please empty your brain below
Does the green bit mean Sun readers voted for the Green party? Surely not ...|
I'm surprised that more Indy readers voted Lib Dem than Labour. Fascinating!|
very colourful, dg.|
i like big red blobs.
what *was* the daily telegraph's editorial staff thinking? 65\\% for the con servatives?
i think not.
i'm keeping my fingers crossed for a labour victory, an increase in seats for the lib dems and decimation for the tories.
now, what about voting in NI then? who will get the votes in the sunny six-county paradise that is ulster? only time will tell...
It's pretty .. and doesn't it show that it's the LibDems that are eating in to the Con vote? I hope you can do another after the election. I expect to see more of the blue and a bit of the red eaten away by the amber .....|
A very interesting graph. Of course it doesn't say anything about the outcome of the election (it would need to be weighted by circulation to even attempt that) but it tells a lot about the readership of the various papers.|
e.g. The Indie is more LibDem than the Grauniad.
e.g. a suprising number of Mail & Express readers would vote Labour and LibDem.
e,g. Sun and Star readers vote how the paper tells them to vote.
e.g. The Torygraph and Mirror are entirely predictable and probably cancel each other out.
I find the following things interesting:|
1) That 35\\% of Telegraph readers would NOT vote Conservative.
2) That over half of FT readers would NOT vote Conservative.
3) That a higher proportion of Mirror readers would vote Labour than the proportion of Telegraph readers would vote Conservative. (OK - only just higher - but this one I find the most fascinating of all)
The green end of your graph is disappearing under your sidebar so I'm having to add the other three figures together and subtract from 100.|
dg writes: Ah, that seems to be an Internet Explorer thing. I'll see if I can fix it...
More interesting than the Telegraph numbers are the Mail numbers. I know a lot of people who read the Telegraph just because it has the best sports pages, so that would skew their numbers. But why on earth a Labour or Liberal supporter would ever read the Fascist Gazette is beyond me.
Of course the whole thing is kind of a vicious circle. I'm a lifelong Lib-Dem and have been a loyal Independent reader since it was first published. We choose our newspaper because we want to read opinions that mesh with our own. And conversely, the papers skew their opinions towards the general views of their readership in order to keep their loyalty.
I am fascinated that such a high proportion of Sun readers are Labour voters. Considering my opinion on that hideous rag. Not quite sure whether that says something about the readers or New Labour.|
I've seriously re-tweaked the graph so that it's (hopefully) readable in Internet Explorer as well as other more compatible browsers.|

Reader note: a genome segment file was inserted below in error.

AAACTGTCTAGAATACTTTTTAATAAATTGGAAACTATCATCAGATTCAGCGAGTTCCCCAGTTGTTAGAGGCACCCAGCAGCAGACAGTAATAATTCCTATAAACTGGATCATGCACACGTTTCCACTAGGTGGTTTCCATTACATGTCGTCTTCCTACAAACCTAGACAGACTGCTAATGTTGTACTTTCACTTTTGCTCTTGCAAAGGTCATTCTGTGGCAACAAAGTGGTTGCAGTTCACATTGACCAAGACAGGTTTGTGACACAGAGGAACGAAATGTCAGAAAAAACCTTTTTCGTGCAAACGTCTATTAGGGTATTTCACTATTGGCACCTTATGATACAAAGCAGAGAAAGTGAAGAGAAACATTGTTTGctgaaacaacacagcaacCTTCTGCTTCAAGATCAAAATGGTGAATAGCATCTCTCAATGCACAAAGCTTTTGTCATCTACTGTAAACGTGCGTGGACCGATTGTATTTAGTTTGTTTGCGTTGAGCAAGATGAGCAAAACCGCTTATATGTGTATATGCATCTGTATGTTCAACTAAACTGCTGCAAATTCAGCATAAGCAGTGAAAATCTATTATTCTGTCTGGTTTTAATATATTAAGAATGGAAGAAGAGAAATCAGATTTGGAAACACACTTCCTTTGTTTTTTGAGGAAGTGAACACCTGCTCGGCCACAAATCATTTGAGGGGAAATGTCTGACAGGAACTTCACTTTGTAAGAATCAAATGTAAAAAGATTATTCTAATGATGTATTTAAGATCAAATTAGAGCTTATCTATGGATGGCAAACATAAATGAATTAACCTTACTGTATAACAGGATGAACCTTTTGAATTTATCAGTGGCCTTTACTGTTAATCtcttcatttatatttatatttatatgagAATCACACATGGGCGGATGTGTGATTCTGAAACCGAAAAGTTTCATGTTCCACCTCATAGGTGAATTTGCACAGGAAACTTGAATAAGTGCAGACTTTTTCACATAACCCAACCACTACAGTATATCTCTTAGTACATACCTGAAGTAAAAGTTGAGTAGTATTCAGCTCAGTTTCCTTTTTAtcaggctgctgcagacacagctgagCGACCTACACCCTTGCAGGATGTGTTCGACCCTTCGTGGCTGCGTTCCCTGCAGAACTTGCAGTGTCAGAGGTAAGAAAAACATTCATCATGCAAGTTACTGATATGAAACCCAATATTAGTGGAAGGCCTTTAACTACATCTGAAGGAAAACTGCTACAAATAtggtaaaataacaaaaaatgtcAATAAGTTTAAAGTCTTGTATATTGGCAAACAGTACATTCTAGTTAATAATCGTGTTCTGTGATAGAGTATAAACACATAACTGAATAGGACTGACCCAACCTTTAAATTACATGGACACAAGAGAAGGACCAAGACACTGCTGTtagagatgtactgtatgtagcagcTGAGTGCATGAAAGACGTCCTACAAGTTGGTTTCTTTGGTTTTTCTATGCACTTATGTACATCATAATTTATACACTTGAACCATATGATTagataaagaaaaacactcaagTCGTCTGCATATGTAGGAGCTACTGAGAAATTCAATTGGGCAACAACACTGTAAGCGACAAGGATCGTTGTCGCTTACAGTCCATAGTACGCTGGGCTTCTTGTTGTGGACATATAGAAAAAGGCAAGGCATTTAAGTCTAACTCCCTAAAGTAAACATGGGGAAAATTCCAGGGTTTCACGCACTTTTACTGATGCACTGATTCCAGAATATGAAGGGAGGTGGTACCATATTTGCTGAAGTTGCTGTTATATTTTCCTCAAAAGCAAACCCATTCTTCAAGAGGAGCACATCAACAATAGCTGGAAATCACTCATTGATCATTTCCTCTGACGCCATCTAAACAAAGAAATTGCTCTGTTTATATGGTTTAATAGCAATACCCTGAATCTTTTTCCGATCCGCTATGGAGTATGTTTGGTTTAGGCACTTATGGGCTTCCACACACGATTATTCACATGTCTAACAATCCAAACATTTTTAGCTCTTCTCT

One of the Financial Accounting lecturers when I was doing that walked into class and said "How many of you read the Financial Times?" The response was a total zero and he gently, but firmly, chided us. Two years later I encountered him as an extremely active member of a neighbouring constituency Labour Party - his then boyfriend, who sadly died of cancer a year or so later - was standing in a council by election.|
I worked with someone who said she read the Telegraph to ensure that her views and prejudices were being constantly challenged, and thus, strengthened. I read an article in the New Statesman requesting a 'Telegraph for Lefties' because of the high standard of reportage.
Apaprently, relatively few people choose the Express or Mail for their political slant but because they regard them as more cerebral than the redtops yet less time consuming than the Broadsheets. Some choose them for sections such as Femail; others because they tend to be 'news'papers rather more than celeb-obsessed scandal sheets. One can debate the finer points of that but I think there's more than an element of truth in it.
That certainly is interesting. I'm staggered by the Lab percentage in Mirror readers. I had no idea.|
I also strongly suspect the Lab\\% in the Guardian will drop below 50 this time round.
If it's alright with you, I'd like to link this entry from my blog.
Fascinated that the Sun and the Guardian should have had the same percentage of Labour voters. They won't make that mistake again, either of them! And also fascinated that the Sun and the Times, one being an identical version of the other but with bigger words, should have opposite clientele.|
Any bar or colour for 'Don't Give a F*&!', they're all rubbish? It'd be a big one...
But, surely, the one crucial statistic missed is what percentage of readers of each paper actually voted?|
Katherine, bear in mind that The Sun has supported Labour now for three consecutive elections, so it's not too surprising that a (small) majority of its readers do too.|
My Dad has read the Daily Mail for at least 30 years, and he would never vote Tory, being a bit of a wooly liberal, so it's interesting to see there are so many more like him. The Daily Mail's horse racing coverage is excellent, and that's why he buys it, then he scoffs at their ridiculous political coverage.
dg, just a comment on your labelling. The orange colour labelled 'Lib' says to me 'Liberal Party'. The ones who never did merge with the SDP are still going strong, fighting elections and representing people on councils, especially in North West England. Maybe it would be better if your labels said 'LD' or 'LibDem'? Just a thought.
dg writes: There's not enough space to write LibDem, alas. 'LD' maybe, but that doesn't have quite the same level of instant understanding.
i didn't know that the graph was about how each paper's readers voted... i thought it was all about the outcomes the papers were predicting...
makes my previous posting seem a little bit daft, doesn't it?
now you know why i don't read the telegraph...